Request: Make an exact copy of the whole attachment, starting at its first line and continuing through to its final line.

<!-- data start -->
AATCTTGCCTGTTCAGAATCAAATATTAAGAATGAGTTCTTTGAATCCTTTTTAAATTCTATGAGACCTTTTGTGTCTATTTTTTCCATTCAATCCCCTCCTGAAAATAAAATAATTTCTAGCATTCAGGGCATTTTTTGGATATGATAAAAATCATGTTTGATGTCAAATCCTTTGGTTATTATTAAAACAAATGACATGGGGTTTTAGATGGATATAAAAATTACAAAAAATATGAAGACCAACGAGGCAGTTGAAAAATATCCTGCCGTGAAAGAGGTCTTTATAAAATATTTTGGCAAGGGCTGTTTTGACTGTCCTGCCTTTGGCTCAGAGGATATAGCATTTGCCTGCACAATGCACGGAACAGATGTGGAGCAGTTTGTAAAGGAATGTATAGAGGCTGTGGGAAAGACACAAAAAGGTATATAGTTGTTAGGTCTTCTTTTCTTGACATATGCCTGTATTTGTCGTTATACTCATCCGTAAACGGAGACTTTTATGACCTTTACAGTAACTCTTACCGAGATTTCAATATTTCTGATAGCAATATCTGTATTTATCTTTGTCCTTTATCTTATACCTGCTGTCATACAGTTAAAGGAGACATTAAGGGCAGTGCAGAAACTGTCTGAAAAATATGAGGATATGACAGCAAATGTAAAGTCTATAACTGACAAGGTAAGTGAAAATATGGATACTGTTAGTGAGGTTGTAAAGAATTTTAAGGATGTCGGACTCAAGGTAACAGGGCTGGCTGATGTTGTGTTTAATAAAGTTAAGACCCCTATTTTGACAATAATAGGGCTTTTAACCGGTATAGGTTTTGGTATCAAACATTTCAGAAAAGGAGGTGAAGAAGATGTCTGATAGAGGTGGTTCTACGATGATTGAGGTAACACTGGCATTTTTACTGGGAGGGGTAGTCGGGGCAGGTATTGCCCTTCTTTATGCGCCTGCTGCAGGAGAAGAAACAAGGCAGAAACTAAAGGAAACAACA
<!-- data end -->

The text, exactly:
AATCTTGCCTGTTCAGAATCAAATATTAAGAATGAGTTCTTTGAATCCTTTTTAAATTCTATGAGACCTTTTGTGTCTATTTTTTCCATTCAATCCCCTCCTGAAAATAAAATAATTTCTAGCATTCAGGGCATTTTTTGGATATGATAAAAATCATGTTTGATGTCAAATCCTTTGGTTATTATTAAAACAAATGACATGGGGTTTTAGATGGATATAAAAATTACAAAAAATATGAAGACCAACGAGGCAGTTGAAAAATATCCTGCCGTGAAAGAGGTCTTTATAAAATATTTTGGCAAGGGCTGTTTTGACTGTCCTGCCTTTGGCTCAGAGGATATAGCATTTGCCTGCACAATGCACGGAACAGATGTGGAGCAGTTTGTAAAGGAATGTATAGAGGCTGTGGGAAAGACACAAAAAGGTATATAGTTGTTAGGTCTTCTTTTCTTGACATATGCCTGTATTTGTCGTTATACTCATCCGTAAACGGAGACTTTTATGACCTTTACAGTAACTCTTACCGAGATTTCAATATTTCTGATAGCAATATCTGTATTTATCTTTGTCCTTTATCTTATACCTGCTGTCATACAGTTAAAGGAGACATTAAGGGCAGTGCAGAAACTGTCTGAAAAATATGAGGATATGACAGCAAATGTAAAGTCTATAACTGACAAGGTAAGTGAAAATATGGATACTGTTAGTGAGGTTGTAAAGAATTTTAAGGATGTCGGACTCAAGGTAACAGGGCTGGCTGATGTTGTGTTTAATAAAGTTAAGACCCCTATTTTGACAATAATAGGGCTTTTAACCGGTATAGGTTTTGGTATCAAACATTTCAGAAAAGGAGGTGAAGAAGATGTCTGATAGAGGTGGTTCTACGATGATTGAGGTAACACTGGCATTTTTACTGGGAGGGGTAGTCGGGGCAGGTATTGCCCTTCTTTATGCGCCTGCTGCAGGAGAAGAAACAAGGCAGAAACTAAAGGAAACAACA